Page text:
How The DSA Learned To Love Elections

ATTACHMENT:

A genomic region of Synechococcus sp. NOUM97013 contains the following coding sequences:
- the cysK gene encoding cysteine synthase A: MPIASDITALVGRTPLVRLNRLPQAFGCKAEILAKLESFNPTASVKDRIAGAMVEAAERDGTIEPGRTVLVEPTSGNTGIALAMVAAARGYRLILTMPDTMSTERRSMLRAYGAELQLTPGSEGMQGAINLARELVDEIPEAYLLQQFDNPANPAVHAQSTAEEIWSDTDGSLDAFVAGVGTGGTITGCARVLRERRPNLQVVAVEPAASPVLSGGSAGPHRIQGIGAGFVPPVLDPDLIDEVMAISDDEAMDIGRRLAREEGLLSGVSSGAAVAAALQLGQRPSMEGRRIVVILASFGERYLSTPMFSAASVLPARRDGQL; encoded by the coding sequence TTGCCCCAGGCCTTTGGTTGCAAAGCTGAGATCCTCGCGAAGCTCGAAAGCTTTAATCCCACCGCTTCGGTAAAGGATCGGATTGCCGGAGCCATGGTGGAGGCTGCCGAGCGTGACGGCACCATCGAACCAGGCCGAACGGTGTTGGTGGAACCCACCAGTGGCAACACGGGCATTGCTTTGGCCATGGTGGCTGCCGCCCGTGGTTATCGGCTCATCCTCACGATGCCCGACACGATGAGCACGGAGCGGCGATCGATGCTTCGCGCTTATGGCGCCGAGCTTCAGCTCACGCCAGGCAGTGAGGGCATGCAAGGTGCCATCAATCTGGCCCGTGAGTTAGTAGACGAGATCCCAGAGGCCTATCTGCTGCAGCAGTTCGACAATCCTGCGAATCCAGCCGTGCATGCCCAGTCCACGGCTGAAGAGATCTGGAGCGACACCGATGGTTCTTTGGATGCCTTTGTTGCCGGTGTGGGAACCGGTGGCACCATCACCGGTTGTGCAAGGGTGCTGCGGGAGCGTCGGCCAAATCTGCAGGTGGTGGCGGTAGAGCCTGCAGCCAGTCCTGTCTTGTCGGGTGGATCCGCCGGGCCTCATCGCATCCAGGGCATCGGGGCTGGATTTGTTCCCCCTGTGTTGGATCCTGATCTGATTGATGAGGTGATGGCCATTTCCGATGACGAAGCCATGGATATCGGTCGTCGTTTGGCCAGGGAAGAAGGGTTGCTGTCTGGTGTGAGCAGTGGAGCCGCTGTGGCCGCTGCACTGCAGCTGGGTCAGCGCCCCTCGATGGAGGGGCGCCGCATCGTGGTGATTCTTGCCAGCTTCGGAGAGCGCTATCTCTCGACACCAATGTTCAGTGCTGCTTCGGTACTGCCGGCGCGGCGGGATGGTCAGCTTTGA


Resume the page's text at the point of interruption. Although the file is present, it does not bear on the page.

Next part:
How the DSA learned to love Cynthia Nixon and electoral politics. New Yorker: "Since Sanders won millions of Democratic primary votes on a platform he described as socialist, the nature of the democratic socialists’ relationship to Democrats has remained unresolved. The D.S.A. now has chapters in all fifty states, which send delegates to a biennial convention. The first since Trump’s election was held in Chicago last summer, and the group decided on three national priorities. Two of them, promoting Medicare For All and supporting organized labor, were familiar, but a third, electing socialists, set a new course of the organization. 'Most of the young members, which is now most of the organization, came to us through electoral work,' Chris Riddiough, a founding member who sits on the national steering committee, told me. But the leadership, too, recognized that they had momentum. 'We wanted to press our advantage,' Svart said. By the fall, the D.S.A. had a national electoral committee, which made clear that they were not interested in protest campaigns or symbolic victories. In November, 2017, one of its officers told Politico, 'We’re in this to win elections.'"